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Chapter 15
Lean Operations

True / False Questions

1. In lean operations, input resources arrive for processing just as the preceding batch is completed. TRUE

Difficulty: Easy
TLO: 1
Taxonomy: Knowledge

2. A functioning MRP system is required prior to adopting lean planning and control systems. FALSE

Difficulty: Easy
TLO: 5
Taxonomy: Knowledge

3. In a lean environment, anything not essential to the product or process is viewed as waste. TRUE

Difficulty: Easy
TLO: 2
Taxonomy: Knowledge

4. The ultimate goal of lean operations is a system characterized by the smooth, rapid flow of materials. TRUE

Difficulty: Easy
TLO: 2
Taxonomy: Knowledge

5. Although inventories are maintained, the goal of lean operations is to minimize safety stock. FALSE

Difficulty: Easy
TLO: 2
Taxonomy: Knowledge

6. Lean operations are unable to easily handle changes of output or product mix. FALSE

Difficulty: Easy
TLO: 4
Taxonomy: Knowledge

7. In the lean philosophy, producing more than two order quantities represents waste. FALSE

Difficulty: Medium
TLO: 3
Taxonomy: Knowledge

8. The four building blocks of lean operations are: product design, process design, personnel/organizational elements, and manufacturing planning and control. TRUE

Difficulty: Easy
TLO: 3
Taxonomy: Knowledge

9. Fast and simple are two common threads that run through the four building blocks of lean operations. TRUE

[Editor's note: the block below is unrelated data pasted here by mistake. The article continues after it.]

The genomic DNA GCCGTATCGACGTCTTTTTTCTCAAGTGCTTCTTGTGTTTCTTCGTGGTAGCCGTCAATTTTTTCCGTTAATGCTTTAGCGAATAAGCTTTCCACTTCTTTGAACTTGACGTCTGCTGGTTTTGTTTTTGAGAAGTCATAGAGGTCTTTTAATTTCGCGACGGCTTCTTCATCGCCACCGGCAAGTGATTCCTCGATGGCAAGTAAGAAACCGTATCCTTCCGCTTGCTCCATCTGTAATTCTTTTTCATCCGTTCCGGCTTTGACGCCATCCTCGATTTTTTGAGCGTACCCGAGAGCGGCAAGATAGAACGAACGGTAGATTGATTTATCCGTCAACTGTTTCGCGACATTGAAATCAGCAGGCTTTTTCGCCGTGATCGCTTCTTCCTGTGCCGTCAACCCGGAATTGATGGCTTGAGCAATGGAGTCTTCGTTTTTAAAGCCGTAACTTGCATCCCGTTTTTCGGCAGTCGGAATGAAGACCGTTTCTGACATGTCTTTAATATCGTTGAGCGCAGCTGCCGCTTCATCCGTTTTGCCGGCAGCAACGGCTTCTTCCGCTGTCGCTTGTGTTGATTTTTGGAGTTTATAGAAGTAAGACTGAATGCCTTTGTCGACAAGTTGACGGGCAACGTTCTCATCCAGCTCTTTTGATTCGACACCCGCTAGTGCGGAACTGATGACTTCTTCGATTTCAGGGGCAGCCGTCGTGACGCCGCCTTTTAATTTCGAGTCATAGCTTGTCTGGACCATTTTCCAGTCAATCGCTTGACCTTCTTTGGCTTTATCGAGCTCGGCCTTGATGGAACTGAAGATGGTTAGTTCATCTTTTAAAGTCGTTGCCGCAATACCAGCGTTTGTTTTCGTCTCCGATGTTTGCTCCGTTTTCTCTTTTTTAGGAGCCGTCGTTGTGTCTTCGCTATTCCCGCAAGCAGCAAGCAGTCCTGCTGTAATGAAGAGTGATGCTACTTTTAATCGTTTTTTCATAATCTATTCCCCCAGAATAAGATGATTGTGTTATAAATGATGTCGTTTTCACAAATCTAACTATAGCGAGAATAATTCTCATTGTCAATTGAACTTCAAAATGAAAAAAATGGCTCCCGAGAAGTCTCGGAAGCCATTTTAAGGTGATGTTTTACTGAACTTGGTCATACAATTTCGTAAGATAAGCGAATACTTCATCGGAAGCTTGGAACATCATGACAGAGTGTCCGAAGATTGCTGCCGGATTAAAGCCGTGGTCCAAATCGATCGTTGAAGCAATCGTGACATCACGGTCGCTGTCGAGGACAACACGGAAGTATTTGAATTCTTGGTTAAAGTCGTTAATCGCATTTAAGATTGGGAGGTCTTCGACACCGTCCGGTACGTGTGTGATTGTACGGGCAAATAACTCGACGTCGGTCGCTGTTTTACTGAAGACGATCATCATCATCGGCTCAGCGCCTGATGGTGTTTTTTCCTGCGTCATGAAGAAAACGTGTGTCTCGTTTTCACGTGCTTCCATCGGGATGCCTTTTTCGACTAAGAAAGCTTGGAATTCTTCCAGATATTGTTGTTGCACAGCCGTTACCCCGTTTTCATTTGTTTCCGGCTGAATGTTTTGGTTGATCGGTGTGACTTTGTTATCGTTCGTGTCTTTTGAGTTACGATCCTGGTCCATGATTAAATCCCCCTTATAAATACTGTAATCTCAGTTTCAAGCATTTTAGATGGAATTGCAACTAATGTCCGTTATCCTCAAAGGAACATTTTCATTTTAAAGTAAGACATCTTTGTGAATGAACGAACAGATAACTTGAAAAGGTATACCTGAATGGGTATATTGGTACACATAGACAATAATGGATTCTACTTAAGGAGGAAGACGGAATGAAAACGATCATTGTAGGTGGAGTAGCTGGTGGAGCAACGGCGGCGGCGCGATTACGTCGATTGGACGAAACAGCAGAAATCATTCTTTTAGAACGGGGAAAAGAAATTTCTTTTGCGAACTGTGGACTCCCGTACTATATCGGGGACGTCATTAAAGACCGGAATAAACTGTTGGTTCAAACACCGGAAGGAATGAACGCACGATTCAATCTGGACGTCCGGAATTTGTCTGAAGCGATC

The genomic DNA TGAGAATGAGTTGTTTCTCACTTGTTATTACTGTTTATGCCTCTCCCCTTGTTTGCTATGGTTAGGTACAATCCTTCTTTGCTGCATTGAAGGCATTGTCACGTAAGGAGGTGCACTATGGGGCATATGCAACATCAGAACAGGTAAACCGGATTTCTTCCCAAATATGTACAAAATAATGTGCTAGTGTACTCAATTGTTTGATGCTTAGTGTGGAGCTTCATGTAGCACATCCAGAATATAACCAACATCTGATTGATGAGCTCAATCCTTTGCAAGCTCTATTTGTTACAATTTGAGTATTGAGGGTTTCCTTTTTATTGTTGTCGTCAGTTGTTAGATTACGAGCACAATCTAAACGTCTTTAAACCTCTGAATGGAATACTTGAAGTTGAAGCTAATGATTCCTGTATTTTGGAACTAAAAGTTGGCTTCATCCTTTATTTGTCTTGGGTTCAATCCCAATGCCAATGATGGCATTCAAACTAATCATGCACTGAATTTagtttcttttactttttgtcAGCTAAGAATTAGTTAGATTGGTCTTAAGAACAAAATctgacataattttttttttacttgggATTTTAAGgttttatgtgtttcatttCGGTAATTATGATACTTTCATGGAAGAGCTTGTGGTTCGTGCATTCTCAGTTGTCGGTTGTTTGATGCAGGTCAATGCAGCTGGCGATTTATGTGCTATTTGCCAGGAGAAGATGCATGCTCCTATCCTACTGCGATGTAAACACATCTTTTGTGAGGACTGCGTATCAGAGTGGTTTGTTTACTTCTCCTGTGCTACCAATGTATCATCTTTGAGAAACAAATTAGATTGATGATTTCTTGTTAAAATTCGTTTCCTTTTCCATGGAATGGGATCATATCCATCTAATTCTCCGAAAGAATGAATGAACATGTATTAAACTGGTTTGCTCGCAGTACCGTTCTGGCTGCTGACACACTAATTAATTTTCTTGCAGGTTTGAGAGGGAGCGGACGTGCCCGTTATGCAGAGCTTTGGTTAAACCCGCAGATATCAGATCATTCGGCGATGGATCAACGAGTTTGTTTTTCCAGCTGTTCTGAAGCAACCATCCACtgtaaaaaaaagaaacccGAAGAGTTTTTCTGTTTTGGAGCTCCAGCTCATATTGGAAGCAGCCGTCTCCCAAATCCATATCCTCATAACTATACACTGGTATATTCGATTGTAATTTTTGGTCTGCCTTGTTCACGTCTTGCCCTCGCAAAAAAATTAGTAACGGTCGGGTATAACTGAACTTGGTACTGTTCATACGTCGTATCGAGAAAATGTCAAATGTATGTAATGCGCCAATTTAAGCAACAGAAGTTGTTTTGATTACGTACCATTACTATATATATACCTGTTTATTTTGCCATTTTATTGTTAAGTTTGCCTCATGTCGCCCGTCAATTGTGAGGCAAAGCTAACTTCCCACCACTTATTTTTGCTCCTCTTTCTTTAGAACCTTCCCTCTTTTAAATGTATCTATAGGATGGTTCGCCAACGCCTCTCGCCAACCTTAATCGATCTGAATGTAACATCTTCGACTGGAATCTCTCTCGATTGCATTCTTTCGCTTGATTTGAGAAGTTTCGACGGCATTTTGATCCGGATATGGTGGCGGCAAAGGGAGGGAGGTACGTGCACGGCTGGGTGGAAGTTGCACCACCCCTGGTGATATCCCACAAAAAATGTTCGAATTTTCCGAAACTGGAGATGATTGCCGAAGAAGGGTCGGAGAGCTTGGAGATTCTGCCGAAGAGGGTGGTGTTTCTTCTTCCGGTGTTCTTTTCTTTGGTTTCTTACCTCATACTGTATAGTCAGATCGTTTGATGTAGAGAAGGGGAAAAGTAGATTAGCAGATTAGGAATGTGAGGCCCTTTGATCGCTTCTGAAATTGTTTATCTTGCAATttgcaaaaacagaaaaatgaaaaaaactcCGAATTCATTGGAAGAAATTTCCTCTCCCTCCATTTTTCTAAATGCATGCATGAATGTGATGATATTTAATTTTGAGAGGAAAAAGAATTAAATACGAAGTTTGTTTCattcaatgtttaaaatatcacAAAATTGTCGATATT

Difficulty: Easy
TLO: 3
Taxonomy: Knowledge

10. Value-stream mapping is a technique focused on finding new ways of adding value for critical stakeholders such as customers. FALSE

Difficulty: Easy
TLO: 7
Taxonomy: Knowledge

11. If a firm's product mix is 60% of product A and 20% each of products B and C, an optimal mix-model production schedule would be successive sequences of AAABC. FALSE

Difficulty: Medium
TLO: 3
Taxonomy: Application

12. Quality and highly capable production systems are requirements for the successful implementation of lean operations. TRUE

Difficulty: Medium
TLO: 5
Taxonomy: Knowledge

13. The small lot-sizing policy works well in a situation where both holding costs and setup costs are high. FALSE

Difficulty: Hard
TLO: 5
Taxonomy: Synthesis

14. The use of small lot sizes in lean operations is in conflict with the EOQ approach since setup costs tend to be significantly higher than holding costs. FALSE

Difficulty: Medium
TLO: 5
Taxonomy: Knowledge

15. A basic requirement for operating with low inventories in lean systems is that major system problems must already have been solved and new problems will be solved as they appear. TRUE

Difficulty: Hard
TLO: 4
Taxonomy: Knowledge

16. A benefit of small lot sizes in lean systems is that each product is produced less frequently. FALSE

Difficulty: Easy
TLO: 4
Taxonomy: Knowledge

17. In the lean philosophy, the larger the lot size, the easier it is to schedule. FALSE

Difficulty: Easy
TLO: 5
Taxonomy: Knowledge

18. Setup time and its associated cost can often be reduced by the use of group technology. TRUE

Difficulty: Medium
TLO: 4
Taxonomy: Knowledge

19. Lean systems often use layouts that are based on group technology product requirements. TRUE

Difficulty: Medium
TLO: 5
Taxonomy: Knowledge

20. The goal of lean operations is to produce output using fewer resources than traditional planning systems. TRUE

Difficulty: Easy
TLO: 2
Taxonomy: Knowledge

21. "Autonomation" indicates that the firm is attempting to reduce its dependence on automated equipment. FALSE

Difficulty: Easy
TLO: 3
Taxonomy: Knowledge

22. "Preventive maintenance" is additional maintenance done immediately after a breakdown has occurred to help prevent any further breakdowns. FALSE

Difficulty: Easy
TLO: 3
Taxonomy: Knowledge

23. In the lean...
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